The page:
A bipartisan group of influential U.S. senators has called on the government to draw up a strategy aimed at halting China's "unilateral" acts to assert control over disputed islands in the South China Sea, including land reclamation projects.

The group, which includes Republican Sen. John McCain, head of the Armed Services Committee, and Republican Sen. Bob Corker, head of the Foreign Relations Committee, put the idea forward in a letter dated Thursday and addressed to Secretary of State John Kerry and Defense Secretary Ash Carter.

In the letter, the lawmakers noted "the alarming scope and pace of the land reclamation now being conducted" by China in the Spratly Island chain in the South China Sea. The chain is also claimed by countries including Malaysia, the Philippines and Vietnam.

Without a comprehensive strategy for addressing China's broader policy and conduct to assert its sovereignty claims in the South China Sea and East China Sea, "long-standing interests of the United States, as well as our allies and partners, stand at considerable risk," the letter said.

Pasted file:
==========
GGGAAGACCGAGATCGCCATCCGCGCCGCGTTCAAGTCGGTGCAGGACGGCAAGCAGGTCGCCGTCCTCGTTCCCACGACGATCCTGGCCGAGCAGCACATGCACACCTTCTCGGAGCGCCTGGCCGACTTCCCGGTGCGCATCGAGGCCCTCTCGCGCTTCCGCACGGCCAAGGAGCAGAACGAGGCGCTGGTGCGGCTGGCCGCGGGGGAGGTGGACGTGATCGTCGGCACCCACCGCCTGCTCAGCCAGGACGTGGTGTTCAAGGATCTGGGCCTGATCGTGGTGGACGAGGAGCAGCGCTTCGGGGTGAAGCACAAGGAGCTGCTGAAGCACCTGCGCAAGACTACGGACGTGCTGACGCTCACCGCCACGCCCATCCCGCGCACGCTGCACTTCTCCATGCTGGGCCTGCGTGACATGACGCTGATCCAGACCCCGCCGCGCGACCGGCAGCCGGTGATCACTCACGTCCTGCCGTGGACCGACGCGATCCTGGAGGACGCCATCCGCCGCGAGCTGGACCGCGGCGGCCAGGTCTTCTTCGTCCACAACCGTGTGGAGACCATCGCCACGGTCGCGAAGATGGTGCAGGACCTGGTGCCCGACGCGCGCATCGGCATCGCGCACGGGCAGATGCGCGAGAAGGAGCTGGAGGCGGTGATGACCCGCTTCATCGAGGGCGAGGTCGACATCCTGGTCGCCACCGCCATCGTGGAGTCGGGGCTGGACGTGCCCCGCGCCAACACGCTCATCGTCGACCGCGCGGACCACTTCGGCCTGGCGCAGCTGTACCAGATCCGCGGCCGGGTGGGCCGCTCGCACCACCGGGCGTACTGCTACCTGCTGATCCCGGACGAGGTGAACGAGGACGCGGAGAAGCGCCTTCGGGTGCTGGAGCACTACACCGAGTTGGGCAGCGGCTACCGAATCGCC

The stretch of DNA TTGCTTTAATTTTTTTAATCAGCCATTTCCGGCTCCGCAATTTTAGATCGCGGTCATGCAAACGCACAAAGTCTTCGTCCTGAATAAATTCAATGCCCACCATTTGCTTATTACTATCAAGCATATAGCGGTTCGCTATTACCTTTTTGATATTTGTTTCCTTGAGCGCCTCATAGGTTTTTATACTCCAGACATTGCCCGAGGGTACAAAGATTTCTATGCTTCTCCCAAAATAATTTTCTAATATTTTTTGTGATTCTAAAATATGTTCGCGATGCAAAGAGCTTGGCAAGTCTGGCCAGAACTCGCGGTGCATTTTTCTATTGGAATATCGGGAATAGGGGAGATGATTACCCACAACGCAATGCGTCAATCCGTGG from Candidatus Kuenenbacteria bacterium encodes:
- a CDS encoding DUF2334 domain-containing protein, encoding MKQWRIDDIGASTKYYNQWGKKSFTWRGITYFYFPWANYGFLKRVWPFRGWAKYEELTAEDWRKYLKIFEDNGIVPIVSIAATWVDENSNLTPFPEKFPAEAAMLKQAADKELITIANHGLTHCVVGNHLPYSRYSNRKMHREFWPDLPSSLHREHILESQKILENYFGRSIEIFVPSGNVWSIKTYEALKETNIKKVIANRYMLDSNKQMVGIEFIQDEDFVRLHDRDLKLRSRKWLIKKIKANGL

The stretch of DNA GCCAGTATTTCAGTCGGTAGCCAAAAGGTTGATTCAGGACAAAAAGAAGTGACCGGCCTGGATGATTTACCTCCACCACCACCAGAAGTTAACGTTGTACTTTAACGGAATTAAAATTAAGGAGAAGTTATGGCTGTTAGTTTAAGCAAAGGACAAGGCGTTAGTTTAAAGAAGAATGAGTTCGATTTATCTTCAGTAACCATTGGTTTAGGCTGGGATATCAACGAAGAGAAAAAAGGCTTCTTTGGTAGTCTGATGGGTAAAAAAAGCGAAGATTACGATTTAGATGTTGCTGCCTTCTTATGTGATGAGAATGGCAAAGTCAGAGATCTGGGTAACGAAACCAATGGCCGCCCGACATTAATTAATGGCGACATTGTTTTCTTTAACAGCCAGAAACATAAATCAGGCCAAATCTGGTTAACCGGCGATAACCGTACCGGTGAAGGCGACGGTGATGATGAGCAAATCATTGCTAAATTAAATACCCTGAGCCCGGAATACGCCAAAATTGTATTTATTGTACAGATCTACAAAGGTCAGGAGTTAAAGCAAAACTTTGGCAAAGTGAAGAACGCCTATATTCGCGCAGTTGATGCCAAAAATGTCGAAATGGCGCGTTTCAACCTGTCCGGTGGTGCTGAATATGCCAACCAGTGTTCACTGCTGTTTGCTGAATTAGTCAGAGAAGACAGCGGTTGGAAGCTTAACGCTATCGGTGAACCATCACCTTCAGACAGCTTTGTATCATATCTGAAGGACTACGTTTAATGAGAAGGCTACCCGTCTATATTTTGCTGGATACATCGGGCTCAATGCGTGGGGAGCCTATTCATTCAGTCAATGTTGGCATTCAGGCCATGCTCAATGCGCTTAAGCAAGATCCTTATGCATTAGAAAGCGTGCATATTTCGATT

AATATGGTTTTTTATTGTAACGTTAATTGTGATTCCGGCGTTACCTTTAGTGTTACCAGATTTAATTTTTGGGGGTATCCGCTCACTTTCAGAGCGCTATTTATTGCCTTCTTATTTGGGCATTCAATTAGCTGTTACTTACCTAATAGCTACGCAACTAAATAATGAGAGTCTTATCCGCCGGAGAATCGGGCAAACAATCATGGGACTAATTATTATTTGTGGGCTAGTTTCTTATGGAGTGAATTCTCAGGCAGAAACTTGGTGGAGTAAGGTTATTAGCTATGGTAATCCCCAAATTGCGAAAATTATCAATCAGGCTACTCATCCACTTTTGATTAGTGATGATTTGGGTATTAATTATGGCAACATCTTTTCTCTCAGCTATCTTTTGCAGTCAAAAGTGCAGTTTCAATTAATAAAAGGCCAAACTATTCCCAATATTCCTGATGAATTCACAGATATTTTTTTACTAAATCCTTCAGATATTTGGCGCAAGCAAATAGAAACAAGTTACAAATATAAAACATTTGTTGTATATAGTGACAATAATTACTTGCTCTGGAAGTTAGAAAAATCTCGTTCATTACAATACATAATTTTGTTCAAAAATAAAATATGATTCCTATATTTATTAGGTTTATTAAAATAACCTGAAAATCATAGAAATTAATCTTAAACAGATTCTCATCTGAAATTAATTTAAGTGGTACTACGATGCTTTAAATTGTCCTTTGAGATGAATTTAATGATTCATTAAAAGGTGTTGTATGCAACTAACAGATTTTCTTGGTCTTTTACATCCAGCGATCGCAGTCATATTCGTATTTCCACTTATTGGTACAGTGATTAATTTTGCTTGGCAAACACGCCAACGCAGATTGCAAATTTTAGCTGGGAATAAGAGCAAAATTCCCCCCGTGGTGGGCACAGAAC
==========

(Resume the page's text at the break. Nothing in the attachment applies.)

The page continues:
The two other senators are the top-ranking Democrats on the committees, Sens. Jack Reed and Bob Menendez.

"Unilateral efforts to change the status quo through force, intimidation, or coercion threaten the peace and stability that have benefited all the nations of the Indo-Pacific region," the letter said.

China has been building various facilities to claim the islands in the South China Sea, including construction of an airstrip, despite objections by other countries.

Many claimants to a number of islands in the waters have been conducting land-reclamation projects but China has been outpacing them, U.S. officials said recently.

In the East China Sea, China claims the Japan-controlled Senkaku Islands, calling them Diaoyu. Beijing regularly dispatches its ships into Japanese territorial waters near the Senkakus.